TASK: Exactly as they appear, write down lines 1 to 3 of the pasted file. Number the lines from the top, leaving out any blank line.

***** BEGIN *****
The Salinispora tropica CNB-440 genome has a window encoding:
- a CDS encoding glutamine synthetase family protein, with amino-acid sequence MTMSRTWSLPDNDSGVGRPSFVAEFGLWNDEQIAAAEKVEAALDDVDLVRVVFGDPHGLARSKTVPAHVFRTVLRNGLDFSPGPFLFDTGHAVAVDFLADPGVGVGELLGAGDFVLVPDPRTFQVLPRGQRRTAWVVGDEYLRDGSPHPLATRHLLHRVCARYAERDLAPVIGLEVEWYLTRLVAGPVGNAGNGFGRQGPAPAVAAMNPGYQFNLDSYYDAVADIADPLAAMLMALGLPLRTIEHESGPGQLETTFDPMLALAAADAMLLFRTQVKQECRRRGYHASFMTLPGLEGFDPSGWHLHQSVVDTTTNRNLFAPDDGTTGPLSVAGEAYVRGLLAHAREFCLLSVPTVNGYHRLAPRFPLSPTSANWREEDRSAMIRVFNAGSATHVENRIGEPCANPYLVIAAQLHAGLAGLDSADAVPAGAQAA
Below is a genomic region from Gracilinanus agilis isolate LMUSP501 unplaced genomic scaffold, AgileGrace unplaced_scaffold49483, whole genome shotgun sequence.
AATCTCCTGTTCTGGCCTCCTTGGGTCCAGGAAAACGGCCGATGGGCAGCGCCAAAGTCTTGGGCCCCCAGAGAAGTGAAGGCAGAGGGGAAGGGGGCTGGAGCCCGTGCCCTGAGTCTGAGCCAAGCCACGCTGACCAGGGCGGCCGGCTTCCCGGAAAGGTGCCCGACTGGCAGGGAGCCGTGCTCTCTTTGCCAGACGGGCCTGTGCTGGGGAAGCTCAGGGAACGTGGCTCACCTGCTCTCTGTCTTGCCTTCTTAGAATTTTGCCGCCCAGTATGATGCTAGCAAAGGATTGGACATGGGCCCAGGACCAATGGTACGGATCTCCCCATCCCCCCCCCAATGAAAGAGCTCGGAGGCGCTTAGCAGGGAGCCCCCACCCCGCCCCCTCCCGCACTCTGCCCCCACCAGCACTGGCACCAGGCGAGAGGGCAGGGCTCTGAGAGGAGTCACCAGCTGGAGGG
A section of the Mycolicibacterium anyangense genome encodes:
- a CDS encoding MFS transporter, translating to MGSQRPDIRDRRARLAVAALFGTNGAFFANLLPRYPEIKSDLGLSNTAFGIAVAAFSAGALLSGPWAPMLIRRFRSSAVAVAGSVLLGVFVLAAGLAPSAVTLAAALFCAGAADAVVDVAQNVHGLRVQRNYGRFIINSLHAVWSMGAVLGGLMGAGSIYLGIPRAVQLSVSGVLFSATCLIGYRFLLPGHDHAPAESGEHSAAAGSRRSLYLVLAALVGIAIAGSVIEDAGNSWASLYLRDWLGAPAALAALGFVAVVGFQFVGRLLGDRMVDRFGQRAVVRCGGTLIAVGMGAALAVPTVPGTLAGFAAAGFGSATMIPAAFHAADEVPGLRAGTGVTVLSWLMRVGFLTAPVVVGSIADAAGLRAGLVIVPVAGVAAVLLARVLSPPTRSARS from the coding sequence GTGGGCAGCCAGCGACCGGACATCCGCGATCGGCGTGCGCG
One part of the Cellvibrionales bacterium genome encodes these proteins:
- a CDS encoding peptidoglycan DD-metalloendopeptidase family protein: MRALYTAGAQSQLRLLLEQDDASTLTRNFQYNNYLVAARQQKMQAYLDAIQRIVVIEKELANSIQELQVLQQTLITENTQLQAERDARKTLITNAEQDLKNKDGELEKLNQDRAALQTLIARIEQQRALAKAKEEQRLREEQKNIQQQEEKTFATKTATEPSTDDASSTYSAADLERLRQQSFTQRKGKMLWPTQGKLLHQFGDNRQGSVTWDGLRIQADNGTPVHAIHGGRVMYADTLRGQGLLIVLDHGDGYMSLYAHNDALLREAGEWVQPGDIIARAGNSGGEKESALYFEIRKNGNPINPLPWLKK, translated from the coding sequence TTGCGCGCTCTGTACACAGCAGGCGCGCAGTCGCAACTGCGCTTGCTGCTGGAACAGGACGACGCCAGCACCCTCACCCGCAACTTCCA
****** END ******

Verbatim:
The Salinispora tropica CNB-440 genome has a window encoding:
- a CDS encoding glutamine synthetase family protein, with amino-acid sequence MTMSRTWSLPDNDSGVGRPSFVAEFGLWNDEQIAAAEKVEAALDDVDLVRVVFGDPHGLARSKTVPAHVFRTVLRNGLDFSPGPFLFDTGHAVAVDFLADPGVGVGELLGAGDFVLVPDPRTFQVLPRGQRRTAWVVGDEYLRDGSPHPLATRHLLHRVCARYAERDLAPVIGLEVEWYLTRLVAGPVGNAGNGFGRQGPAPAVAAMNPGYQFNLDSYYDAVADIADPLAAMLMALGLPLRTIEHESGPGQLETTFDPMLALAAADAMLLFRTQVKQECRRRGYHASFMTLPGLEGFDPSGWHLHQSVVDTTTNRNLFAPDDGTTGPLSVAGEAYVRGLLAHAREFCLLSVPTVNGYHRLAPRFPLSPTSANWREEDRSAMIRVFNAGSATHVENRIGEPCANPYLVIAAQLHAGLAGLDSADAVPAGAQAA
Below is a genomic region from Gracilinanus agilis isolate LMUSP501 unplaced genomic scaffold, AgileGrace unplaced_scaffold49483, whole genome shotgun sequence.